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2024 DeWind Awards Fund New Research on Moth Conservation in Urban Areas

By Kevin Burls on 14. May 2024
Kevin Burls

Every year, the Xerces Society gives out at least two DeWind Awards to students pursuing research into Lepidoptera conservation. Established by Bill DeWind in honor of his wife Joan, the DeWind Awards help support the next wave of butterfly and moth conservationists. This year, we are excited to announce the winners of two $10,000 awards: Lillian Hendrick and Lucy Guarnieri! 


Lillian Hendrick

Hendrick is a Ph.D. student in the Department of Biology at the University of Florida, and is studying a group that is quite literally, easily overlooked: micromoths! Micromoths are moths that are very tiny, often under 10 millimeters in wingspan. However, not all micromoths are close relatives; several different families of moths have evolved to be “micro”. Hendrick is hoping to discover which species of micromoths live in different habitats, ranging from more rural to more urban.


A white woman with glasses and wearing a purple hoodie, smiling at a large fuzzy caterpillar that is crawling over her right hand.
Compared to the moths she will be studying, the wooly bear caterpillar Hendrick is holding is quite gigantic. (Photo: Lillian Hendrick).


To learn which species live where, they will collect micromoths from 9 different field sites, and compare their DNA in order to identify them. Hendrick will also use this opportunity to learn more about the lives of these moths. One question is about any potential changes in each species’ phenology: when in the year adult moths are out flying. They will also test for the presence of Wolbachia, a special bacteria that is found in many moths and butterflies (as well as some other bugs). Wolbachia often causes several (mainly negative) effects on reproduction of infected individuals.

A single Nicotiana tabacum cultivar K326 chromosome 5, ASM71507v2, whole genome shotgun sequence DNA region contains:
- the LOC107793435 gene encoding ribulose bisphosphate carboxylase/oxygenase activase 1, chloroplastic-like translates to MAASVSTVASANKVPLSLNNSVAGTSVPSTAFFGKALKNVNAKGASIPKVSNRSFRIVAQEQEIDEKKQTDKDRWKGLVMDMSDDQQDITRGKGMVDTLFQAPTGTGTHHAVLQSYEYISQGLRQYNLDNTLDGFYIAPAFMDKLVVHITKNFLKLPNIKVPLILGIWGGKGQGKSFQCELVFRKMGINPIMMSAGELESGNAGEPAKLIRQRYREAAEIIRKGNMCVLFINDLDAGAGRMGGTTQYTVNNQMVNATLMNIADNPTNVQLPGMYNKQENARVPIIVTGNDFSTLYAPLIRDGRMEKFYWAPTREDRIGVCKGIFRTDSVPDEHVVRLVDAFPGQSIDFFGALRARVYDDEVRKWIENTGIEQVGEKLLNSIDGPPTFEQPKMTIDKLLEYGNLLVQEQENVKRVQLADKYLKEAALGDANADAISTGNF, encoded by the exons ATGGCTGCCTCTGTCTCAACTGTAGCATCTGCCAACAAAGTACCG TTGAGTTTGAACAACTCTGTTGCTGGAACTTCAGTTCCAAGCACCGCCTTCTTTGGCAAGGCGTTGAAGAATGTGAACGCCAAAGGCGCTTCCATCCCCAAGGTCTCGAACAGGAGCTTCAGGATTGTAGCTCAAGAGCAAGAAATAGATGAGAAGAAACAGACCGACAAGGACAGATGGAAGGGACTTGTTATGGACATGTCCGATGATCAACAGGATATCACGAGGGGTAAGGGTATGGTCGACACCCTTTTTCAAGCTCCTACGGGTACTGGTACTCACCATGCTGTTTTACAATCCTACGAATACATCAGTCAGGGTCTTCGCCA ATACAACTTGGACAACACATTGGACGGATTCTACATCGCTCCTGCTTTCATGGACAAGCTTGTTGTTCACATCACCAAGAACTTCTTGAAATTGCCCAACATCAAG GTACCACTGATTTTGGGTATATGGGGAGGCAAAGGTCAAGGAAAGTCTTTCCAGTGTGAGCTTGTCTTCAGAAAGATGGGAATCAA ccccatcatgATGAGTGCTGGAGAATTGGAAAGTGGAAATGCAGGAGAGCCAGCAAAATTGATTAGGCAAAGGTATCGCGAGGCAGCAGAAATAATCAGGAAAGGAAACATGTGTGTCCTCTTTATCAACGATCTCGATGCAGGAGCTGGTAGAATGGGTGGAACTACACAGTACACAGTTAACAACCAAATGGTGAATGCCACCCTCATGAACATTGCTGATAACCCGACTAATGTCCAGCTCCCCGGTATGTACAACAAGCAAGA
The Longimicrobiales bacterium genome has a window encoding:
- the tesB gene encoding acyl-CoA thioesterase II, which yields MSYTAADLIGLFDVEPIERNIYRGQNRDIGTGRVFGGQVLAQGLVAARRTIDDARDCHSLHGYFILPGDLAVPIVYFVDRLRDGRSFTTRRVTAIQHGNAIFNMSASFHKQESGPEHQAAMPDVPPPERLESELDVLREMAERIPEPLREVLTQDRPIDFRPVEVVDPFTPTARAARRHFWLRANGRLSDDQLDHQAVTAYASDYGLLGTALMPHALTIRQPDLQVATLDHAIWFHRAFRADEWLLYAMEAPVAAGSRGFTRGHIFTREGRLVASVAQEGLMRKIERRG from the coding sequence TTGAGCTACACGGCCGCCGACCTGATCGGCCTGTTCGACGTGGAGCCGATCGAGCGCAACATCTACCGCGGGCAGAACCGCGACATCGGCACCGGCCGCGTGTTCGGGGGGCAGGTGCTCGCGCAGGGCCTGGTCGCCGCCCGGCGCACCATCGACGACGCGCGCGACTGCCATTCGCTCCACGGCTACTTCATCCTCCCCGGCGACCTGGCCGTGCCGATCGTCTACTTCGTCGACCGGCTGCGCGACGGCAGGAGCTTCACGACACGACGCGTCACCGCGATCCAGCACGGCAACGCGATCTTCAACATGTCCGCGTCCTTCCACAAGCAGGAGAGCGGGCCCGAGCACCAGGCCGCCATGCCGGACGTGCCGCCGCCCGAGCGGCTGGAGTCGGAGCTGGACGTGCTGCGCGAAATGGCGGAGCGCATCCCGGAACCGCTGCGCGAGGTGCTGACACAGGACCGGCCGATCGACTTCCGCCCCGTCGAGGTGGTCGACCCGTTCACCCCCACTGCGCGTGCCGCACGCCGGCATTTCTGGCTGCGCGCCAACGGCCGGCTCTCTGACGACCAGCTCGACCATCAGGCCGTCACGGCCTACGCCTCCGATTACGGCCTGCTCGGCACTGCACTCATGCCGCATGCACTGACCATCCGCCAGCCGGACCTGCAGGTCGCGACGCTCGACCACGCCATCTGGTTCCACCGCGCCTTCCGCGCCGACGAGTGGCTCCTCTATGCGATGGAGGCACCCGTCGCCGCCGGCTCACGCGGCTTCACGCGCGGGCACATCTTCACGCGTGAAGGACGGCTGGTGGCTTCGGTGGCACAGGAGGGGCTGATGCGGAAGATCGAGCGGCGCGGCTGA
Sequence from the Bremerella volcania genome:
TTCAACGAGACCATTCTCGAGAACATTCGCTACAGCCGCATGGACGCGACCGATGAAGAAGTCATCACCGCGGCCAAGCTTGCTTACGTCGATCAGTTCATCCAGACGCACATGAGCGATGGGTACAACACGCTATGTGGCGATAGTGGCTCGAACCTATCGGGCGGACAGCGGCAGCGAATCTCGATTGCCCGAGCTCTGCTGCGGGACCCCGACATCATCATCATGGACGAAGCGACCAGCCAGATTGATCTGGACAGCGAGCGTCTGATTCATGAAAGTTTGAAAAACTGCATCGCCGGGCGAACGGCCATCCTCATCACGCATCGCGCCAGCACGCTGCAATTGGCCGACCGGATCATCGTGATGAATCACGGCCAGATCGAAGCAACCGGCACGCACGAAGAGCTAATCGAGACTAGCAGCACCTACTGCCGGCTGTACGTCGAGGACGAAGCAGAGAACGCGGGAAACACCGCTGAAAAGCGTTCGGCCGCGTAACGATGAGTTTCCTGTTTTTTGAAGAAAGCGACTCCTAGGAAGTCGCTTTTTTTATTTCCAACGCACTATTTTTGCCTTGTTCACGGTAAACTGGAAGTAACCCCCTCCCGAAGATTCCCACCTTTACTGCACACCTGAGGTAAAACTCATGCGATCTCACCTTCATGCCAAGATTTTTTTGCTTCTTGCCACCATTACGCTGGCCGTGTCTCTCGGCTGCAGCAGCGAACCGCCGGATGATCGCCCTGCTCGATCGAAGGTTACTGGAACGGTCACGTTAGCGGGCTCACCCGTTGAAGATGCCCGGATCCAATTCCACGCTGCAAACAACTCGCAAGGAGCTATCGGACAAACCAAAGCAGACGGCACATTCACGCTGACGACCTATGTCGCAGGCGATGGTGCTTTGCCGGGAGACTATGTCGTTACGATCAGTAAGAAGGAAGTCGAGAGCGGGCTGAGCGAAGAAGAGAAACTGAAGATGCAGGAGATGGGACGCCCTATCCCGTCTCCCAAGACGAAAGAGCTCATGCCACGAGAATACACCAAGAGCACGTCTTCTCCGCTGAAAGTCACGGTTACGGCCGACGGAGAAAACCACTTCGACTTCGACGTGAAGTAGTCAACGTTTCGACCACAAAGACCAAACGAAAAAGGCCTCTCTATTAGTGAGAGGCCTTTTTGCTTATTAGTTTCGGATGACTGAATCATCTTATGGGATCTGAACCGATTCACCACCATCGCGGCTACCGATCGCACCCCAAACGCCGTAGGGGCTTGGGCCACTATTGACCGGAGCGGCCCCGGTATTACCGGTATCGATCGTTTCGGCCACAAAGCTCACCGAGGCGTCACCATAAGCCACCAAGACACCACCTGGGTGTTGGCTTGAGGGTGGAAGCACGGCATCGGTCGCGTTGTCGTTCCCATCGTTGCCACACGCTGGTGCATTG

A very small moth perches atop a plant with clusters of tiny yellow flowers. The moth is a shiny deep purple, and has two very long greyish blue antennae.
Many tiny moths like this southern longhorn moth (Adela caeruleella) feed on flower nectar as adults and can be important pollinators (Photo: Nancy Lee Adamson).


Lucy Guarnieri

Guarnieri is a graduate student in the Department of Entomology at The Ohio State University, and is studying how cities can support more moth species. Guarnieri plans to compare which species live in different areas of central Ohio, to figure out how different habitat management strategies, and habitat sizes, affect moth diversity. To accomplish this, Guarnieri will collect moths once a month throughout the summer in a combination of managed grassland-style parks, urban pollinator gardens, and mowed turf fields. They will then compare how the moth species present change between habitats and with factors like flower abundance and light pollution levels. 


A white woman standing in a wildflower field, next to a set of equipment for collecting moths and surveying plant species. In the background, a road and houses show that this is in an urban setting.
Guarnieri is passionate about finding ways we can build cities that allow wildlife to thrive, even near roads and buildings. (Photo: Lucy Guarnieri).


Some cities have implemented projects, like diverse grasslands and urban gardens that aim to provide habitat for pollinators. When measuring the benefits of these habitats, most research is about daytime pollinators, like bees and butterflies. However, many pollinators, like most moths, are nocturnal, and are worth considering. Guanieri’s research will help cities create habitats that support a greater diversity of pollinators.


A moth sitting atop a plant with many small white flowers. The moth’s wings are a dark grey, with orange on its head, and blue on its back.
Moths like this Virginia ctenucha (Ctenucha virginica) can benefit from strategies that provide resources for pollinators in urban areas (Photo: Karin Jokela / Xerces Society)


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As a conservation biologist for the endangered species program, Kevin’s efforts with the Xerces Society focus on protecting the hundreds of butterfly species that inhabit deserts, forests, and grasslands across the western United States. Many of these species are currently in decline or are threatened by habitat loss, insecticides, and the effects of climate change.

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